Messing around with Fuji instant Wide film

A failed experiment that I need to follow up on.

I’ll start this post with a really embarrassing revelation; I used to have a massive crush on Nick Rhodes from Duran Duran. This is relevant otherwise I would never, ever mention it. Ever.

One day, I got to meet my pre-teen crush as he released a book of Polaroid photography called Interference (1). And so I can testify to the idea that you should never meet your heroes, especially when they’ve applied their own make up very poorly and it’s 1984.

Anyway, when I finally got my own instant camera, a Lomo Instant Wide, this book that I had cherished but no longer own that was filled with odd, but as I recall quite interesting images, came to mind and I started to research ways to manipulate instant film. I’d also looked at the work of a fellow student Kate Aston (2).  I connected with her via Instagram on July 29th when I posted an image of a phone-box and she left me a link to her EYV blog.

I found a video on YouTube (3) about manipulating Polaroid film by soaking it in hot water to remove the emulsion, and so I decided to try it with a failed image I’d taken on Fuji Instant Wide.

I managed to get layers of plastic off the back of the instant film, but no matter how much hot water I soaked the print in, the emulsion wouldn’t lift. So I decided to to leave it to soak in cold water for a few days.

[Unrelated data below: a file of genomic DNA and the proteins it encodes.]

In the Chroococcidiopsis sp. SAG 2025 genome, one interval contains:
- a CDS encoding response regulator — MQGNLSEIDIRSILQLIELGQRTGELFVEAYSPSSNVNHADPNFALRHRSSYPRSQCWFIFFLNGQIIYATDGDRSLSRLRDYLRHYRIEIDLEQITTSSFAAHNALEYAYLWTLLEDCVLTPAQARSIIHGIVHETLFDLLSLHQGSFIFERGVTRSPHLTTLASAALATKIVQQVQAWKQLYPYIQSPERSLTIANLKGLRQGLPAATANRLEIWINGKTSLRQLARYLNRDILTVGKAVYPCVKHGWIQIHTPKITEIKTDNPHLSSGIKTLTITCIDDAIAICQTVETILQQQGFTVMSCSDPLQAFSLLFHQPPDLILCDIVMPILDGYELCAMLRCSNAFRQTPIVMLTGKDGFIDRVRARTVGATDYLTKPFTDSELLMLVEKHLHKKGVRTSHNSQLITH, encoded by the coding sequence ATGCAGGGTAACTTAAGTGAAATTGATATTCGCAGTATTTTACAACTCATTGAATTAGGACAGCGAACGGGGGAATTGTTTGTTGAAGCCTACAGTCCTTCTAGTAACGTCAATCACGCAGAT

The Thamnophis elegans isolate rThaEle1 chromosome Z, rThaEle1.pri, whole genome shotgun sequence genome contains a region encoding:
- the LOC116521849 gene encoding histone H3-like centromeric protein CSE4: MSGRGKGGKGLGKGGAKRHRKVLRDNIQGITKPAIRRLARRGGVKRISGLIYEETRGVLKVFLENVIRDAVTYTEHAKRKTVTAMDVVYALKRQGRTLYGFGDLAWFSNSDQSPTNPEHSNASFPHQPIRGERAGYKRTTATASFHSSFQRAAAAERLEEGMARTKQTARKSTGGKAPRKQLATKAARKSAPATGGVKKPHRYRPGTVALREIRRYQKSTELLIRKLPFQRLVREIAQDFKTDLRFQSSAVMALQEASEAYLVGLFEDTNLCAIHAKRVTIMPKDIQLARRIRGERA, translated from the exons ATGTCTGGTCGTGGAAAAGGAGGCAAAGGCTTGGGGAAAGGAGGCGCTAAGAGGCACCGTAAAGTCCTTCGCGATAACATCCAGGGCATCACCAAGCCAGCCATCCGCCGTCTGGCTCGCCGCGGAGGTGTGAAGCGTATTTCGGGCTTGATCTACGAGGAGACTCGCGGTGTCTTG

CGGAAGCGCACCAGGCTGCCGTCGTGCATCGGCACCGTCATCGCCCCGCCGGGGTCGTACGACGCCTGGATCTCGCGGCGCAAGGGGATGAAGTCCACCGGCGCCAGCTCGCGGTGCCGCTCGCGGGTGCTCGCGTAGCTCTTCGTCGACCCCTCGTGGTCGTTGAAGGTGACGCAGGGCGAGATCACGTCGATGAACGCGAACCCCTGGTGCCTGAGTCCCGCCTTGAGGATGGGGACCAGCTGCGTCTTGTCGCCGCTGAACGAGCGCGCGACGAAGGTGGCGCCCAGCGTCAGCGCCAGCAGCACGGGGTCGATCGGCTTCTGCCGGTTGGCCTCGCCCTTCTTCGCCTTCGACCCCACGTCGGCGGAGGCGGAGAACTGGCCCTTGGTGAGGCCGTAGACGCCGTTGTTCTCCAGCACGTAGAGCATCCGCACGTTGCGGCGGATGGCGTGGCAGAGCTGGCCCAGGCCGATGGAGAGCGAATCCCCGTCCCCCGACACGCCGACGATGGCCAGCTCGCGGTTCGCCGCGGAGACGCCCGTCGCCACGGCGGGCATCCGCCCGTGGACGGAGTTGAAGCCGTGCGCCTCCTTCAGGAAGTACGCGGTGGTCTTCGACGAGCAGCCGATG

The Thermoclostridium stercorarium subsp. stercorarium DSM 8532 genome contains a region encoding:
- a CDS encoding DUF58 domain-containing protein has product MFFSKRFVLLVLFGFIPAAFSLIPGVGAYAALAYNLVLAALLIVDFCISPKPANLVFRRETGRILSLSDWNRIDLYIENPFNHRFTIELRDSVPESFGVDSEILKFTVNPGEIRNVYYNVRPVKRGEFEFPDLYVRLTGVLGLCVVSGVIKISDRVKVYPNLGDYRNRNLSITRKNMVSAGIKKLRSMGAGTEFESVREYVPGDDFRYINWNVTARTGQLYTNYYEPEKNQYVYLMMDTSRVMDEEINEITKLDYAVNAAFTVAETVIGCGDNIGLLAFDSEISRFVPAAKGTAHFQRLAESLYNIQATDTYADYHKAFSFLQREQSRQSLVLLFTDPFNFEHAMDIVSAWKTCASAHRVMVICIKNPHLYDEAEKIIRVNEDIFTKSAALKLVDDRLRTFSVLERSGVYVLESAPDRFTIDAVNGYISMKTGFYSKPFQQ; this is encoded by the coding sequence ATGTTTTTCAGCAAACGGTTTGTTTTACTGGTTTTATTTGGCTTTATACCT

This is the result;

Back of instant image. (The surrounding red is the tray).
The front of the Instant image. It has turned a magenta colour.

It’s still soaking in cold water, but I expect that when I rinse it again all that will happen is the remaining colours on the back will lift. Because I like the look of the back I’m a bit reluctant to do it, but if anything else happens I’ll record it. However, perhaps being able to lift of the emulsion is a result that comes only from Polaroid film? I have purchased some Impossible (4) Black and White film that I am hoping will work in my camera and I will try with that too.

I’d also like to find out how the Polaroid, Impossible and Fuji Instant are different, so that’s something else for me to research.


N.B. I started this experiment around 18th August, the results shown above are from 22nd August 2017.

  1. Rhodes, N. (1984). Interference. London: M. Joseph
  2. on 30th July 2017
  3. on 30th July 2017
  4. Impossible PRD4516 Polaroid 600 and Instant Lab Film, Black/White from 

Published by Sarah Cassin Scott


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